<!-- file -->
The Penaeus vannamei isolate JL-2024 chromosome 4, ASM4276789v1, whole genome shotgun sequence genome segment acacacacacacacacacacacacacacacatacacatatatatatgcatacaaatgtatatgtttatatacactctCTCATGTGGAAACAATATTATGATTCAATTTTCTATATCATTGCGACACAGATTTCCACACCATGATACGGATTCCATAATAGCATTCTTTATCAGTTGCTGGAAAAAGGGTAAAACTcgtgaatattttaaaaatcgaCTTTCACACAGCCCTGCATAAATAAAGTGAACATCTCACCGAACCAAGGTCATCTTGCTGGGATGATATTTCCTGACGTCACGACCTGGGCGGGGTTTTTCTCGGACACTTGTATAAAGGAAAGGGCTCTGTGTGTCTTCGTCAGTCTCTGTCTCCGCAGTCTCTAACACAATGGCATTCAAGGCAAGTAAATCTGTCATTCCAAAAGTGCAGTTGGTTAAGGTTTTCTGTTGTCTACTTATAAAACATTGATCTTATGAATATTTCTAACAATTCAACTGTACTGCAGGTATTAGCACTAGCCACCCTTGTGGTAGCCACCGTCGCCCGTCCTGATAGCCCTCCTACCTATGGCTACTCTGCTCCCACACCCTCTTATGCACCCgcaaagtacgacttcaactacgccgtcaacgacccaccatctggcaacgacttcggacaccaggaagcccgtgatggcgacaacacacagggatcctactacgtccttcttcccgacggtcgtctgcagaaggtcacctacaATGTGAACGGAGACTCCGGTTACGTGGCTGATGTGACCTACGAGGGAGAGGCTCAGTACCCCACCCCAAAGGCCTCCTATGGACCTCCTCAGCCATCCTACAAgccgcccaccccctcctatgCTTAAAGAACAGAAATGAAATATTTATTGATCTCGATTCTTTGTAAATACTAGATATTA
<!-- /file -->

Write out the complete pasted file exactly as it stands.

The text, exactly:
The Penaeus vannamei isolate JL-2024 chromosome 4, ASM4276789v1, whole genome shotgun sequence genome segment acacacacacacacacacacacacacacacatacacatatatatatgcatacaaatgtatatgtttatatacactctCTCATGTGGAAACAATATTATGATTCAATTTTCTATATCATTGCGACACAGATTTCCACACCATGATACGGATTCCATAATAGCATTCTTTATCAGTTGCTGGAAAAAGGGTAAAACTcgtgaatattttaaaaatcgaCTTTCACACAGCCCTGCATAAATAAAGTGAACATCTCACCGAACCAAGGTCATCTTGCTGGGATGATATTTCCTGACGTCACGACCTGGGCGGGGTTTTTCTCGGACACTTGTATAAAGGAAAGGGCTCTGTGTGTCTTCGTCAGTCTCTGTCTCCGCAGTCTCTAACACAATGGCATTCAAGGCAAGTAAATCTGTCATTCCAAAAGTGCAGTTGGTTAAGGTTTTCTGTTGTCTACTTATAAAACATTGATCTTATGAATATTTCTAACAATTCAACTGTACTGCAGGTATTAGCACTAGCCACCCTTGTGGTAGCCACCGTCGCCCGTCCTGATAGCCCTCCTACCTATGGCTACTCTGCTCCCACACCCTCTTATGCACCCgcaaagtacgacttcaactacgccgtcaacgacccaccatctggcaacgacttcggacaccaggaagcccgtgatggcgacaacacacagggatcctactacgtccttcttcccgacggtcgtctgcagaaggtcacctacaATGTGAACGGAGACTCCGGTTACGTGGCTGATGTGACCTACGAGGGAGAGGCTCAGTACCCCACCCCAAAGGCCTCCTATGGACCTCCTCAGCCATCCTACAAgccgcccaccccctcctatgCTTAAAGAACAGAAATGAAATATTTATTGATCTCGATTCTTTGTAAATACTAGATATTA